In the 1990’s, Juventus were the most feared team in Europe and boasted arguably one of the finest collection of players that modern football has seen. Italy’s World Cup-winning manager, Marcello Lippi, took over the helm in 1994 and transformed The Old Lady into a dominating force domestically and continentally as they claimed their first Serie A title in ten years and defeated Ajax in a penalty shoot-out to claim their first Champions League since its conception in 1992 (they had won the old European cup in 1985).
An outstanding component of their all encompassing glory days was their talismanic captain, Antonio Conte. An astute leader and commanding sergeant of Juventus’ midfield, deployed with his two trusted lieutenants, Didier Deschamps and Paulo Sousa, Conte was Lippi’s managerial blueprint reincarnate. Fast forward to now and Conte is finding himself in the unenviable position of trying to live up to the standards set by him and his team-mates. Juventus have enjoyed a renaissance at home under the 44-year old but have yet, failed to really make their mark on the Champions League and cannot command the same level of fear in their opponents as was evident under Lippi. Ominously for Conte, his men find themselves on the brink of elimination at the first hurdle.
Conte has been something of a post-Calciopoli salvatore in restoring Juve as champions of Serie A, claiming the Scudetto in last two seasons. However, revolution has been bubbling deep within the walls of Rome and has shook the foundations of Juventus’ rebirth. Indeed, this season, Roma have been the early pacesetters in Italy with Rudi Garcia’s intoxicating blend of slick attacking and nearly impenetrable defensive fortress. Juventus have been forced to reassess things domestically which has spilled over into what has been an uncertain and uninspiring Champions League campaign. Real Madrid, Galatasary and FC Kobenhavn have proven worthy adversaries in Group B as Juventus find themselves bottom with a dreary 3 points from 4 games. They claimed a point in their last outing against the might Madrid with a 2-2 draw at the Juventus Arena. Unfortunately, 3 was definitely required to ease the pressure.
In fact, La Vecchia Signora have failed to register a single win in this season’s competition, having played out a 1-1 draw with underdogs Kobenhavn before being frustrated at home once more with a 2-2 draw against Roberto Mancini’s Galatasary. This has left Conte and co. with a do-or-die situation. Only maximum points from their remaining two games will guarantee a safe passage through to the last 16.
They host Kobenhavn tonight in what would appear the group’s easiest game on paper but they can afford no complacency despite the relative inferiority of their opponents. The Danish champions are the only team to have reached the second stage of the Champions League and will be looking to repeat that feat to extend their record-setting Danish legacy. The Dane’s sit on 4 points, level with Galatasary, knowing that Mancini’s men will be up against it in the Bernabeu tonight. Drawing parallels to Group F where Arsenal, Napoli and Borussia Dortmund all stand a chance of qualification, 2 draws in Group B tonight will leave second-place up for grabs with Galatasary and Kobenhavn on 5 and Juventus with 4, adding considerable intrigue to the Danish welcoming of Real Madrid and the showdown in Istanbul between Galatasary and Juventus.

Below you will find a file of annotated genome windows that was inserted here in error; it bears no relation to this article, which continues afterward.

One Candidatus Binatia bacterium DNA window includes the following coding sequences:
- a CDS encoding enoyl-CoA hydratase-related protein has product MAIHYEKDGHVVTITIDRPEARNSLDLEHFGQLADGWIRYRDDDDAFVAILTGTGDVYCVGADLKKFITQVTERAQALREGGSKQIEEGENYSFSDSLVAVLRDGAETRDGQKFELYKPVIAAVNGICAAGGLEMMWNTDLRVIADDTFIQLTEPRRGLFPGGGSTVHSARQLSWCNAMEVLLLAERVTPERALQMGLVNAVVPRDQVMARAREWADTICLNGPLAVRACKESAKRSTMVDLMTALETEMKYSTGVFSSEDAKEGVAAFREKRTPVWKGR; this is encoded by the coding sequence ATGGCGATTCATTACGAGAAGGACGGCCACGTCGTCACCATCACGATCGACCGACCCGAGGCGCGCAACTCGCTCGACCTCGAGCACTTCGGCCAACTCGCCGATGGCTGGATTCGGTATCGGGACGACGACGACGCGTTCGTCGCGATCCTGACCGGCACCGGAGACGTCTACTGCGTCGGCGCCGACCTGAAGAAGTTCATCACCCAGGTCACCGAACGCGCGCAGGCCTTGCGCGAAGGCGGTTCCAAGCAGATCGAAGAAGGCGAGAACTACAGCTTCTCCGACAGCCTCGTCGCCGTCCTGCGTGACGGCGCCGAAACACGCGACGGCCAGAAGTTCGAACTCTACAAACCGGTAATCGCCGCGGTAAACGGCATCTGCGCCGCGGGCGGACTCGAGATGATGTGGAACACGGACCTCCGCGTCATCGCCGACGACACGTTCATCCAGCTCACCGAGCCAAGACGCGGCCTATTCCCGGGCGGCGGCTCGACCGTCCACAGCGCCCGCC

What is uncertain; Juventus’ tactical set-up tonight. Part of Conte’s compelling tenure has been his intelligence and tactical flexibility, having employed a 3-5-2 magnificently for his two trimuphant seasons in Serie A. However, he has appeared to realise that, although there are clear benefits of conducting such a formation, it may not be sufficient in tackling the elite on the European stage. The arrival of Carlos Tevez in the summer prompted Antonio Conte to display his versatility and display a bold alteration to his philosophy. He tested a 4-3-3 against Real Madrid where Tevez gave their attack width and creativity. Despite this shift in emphasis towards attack, Conte’s mantra has always been defensive solidarity and cohesion in the middle.
As a central midfielder himself, he knows the benefits in forming that barrier in front of the defensive line to shut out the various styles of counter-attacking quality on display in the Champions League. Therefore, against Madrid, Claudio Marchisio was given a ‘faux-winger’ role where he shifted back into midfield when Juventus did not have possession. This added a vital defensive dimension to their shape and kept them from being humiliated by a usually ruthless Madrid.
Conte will know that, realistically, only a runners-up position is attainable so he will have to contend with losing the advantage of being at home in the last 16, should they qualify, not to mention that they will face the winners of a different group.
If his new forays into the vast tactical universe come off, Conte will have the added psychological edge of knowing that he can chop and change between system and tactics against the likes of Bayern Munich, Manchester City and Barcelona. This new found adaptability may prove the key for Conte to enter the pantheon of Juventus’ greatest managers, elevating them from Serie A winners to European champions and strike fear into the hearts of their challengers, once again.